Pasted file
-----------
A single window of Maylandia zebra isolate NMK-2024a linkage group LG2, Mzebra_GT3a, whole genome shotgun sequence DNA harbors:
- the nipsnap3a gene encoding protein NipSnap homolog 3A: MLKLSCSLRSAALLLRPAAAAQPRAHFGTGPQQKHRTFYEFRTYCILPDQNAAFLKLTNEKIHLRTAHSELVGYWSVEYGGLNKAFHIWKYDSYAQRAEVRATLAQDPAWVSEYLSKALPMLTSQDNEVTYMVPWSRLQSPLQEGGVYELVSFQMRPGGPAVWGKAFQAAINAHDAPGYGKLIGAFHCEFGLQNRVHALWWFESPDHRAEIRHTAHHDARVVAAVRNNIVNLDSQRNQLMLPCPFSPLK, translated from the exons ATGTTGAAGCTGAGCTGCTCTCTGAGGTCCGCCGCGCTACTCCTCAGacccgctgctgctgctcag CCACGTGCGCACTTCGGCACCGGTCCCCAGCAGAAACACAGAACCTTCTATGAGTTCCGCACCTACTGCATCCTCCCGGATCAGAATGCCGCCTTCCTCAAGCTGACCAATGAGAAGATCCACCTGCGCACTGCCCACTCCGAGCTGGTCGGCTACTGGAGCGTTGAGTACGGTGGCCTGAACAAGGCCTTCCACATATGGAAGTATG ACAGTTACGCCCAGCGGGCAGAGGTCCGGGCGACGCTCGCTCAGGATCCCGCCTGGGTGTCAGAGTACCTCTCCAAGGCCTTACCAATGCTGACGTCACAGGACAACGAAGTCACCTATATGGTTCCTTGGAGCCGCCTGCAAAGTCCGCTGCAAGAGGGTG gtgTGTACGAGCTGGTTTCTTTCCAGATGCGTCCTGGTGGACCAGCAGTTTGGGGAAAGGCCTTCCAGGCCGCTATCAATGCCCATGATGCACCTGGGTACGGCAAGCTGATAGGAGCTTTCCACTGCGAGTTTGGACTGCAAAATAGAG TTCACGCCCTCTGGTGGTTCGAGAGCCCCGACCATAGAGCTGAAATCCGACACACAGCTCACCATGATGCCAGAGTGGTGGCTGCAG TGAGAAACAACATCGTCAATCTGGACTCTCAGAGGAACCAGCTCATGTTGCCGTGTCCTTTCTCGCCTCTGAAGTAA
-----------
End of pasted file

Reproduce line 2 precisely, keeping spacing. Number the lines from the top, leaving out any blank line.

- the nipsnap3a gene encoding protein NipSnap homolog 3A: MLKLSCSLRSAALLLRPAAAAQPRAHFGTGPQQKHRTFYEFRTYCILPDQNAAFLKLTNEKIHLRTAHSELVGYWSVEYGGLNKAFHIWKYDSYAQRAEVRATLAQDPAWVSEYLSKALPMLTSQDNEVTYMVPWSRLQSPLQEGGVYELVSFQMRPGGPAVWGKAFQAAINAHDAPGYGKLIGAFHCEFGLQNRVHALWWFESPDHRAEIRHTAHHDARVVAAVRNNIVNLDSQRNQLMLPCPFSPLK, translated from the exons ATGTTGAAGCTGAGCTGCTCTCTGAGGTCCGCCGCGCTACTCCTCAGacccgctgctgctgctcag CCACGTGCGCACTTCGGCACCGGTCCCCAGCAGAAACACAGAACCTTCTATGAGTTCCGCACCTACTGCATCCTCCCGGATCAGAATGCCGCCTTCCTCAAGCTGACCAATGAGAAGATCCACCTGCGCACTGCCCACTCCGAGCTGGTCGGCTACTGGAGCGTTGAGTACGGTGGCCTGAACAAGGCCTTCCACATATGGAAGTATG ACAGTTACGCCCAGCGGGCAGAGGTCCGGGCGACGCTCGCTCAGGATCCCGCCTGGGTGTCAGAGTACCTCTCCAAGGCCTTACCAATGCTGACGTCACAGGACAACGAAGTCACCTATATGGTTCCTTGGAGCCGCCTGCAAAGTCCGCTGCAAGAGGGTG gtgTGTACGAGCTGGTTTCTTTCCAGATGCGTCCTGGTGGACCAGCAGTTTGGGGAAAGGCCTTCCAGGCCGCTATCAATGCCCATGATGCACCTGGGTACGGCAAGCTGATAGGAGCTTTCCACTGCGAGTTTGGACTGCAAAATAGAG TTCACGCCCTCTGGTGGTTCGAGAGCCCCGACCATAGAGCTGAAATCCGACACACAGCTCACCATGATGCCAGAGTGGTGGCTGCAG TGAGAAACAACATCGTCAATCTGGACTCTCAGAGGAACCAGCTCATGTTGCCGTGTCCTTTCTCGCCTCTGAAGTAA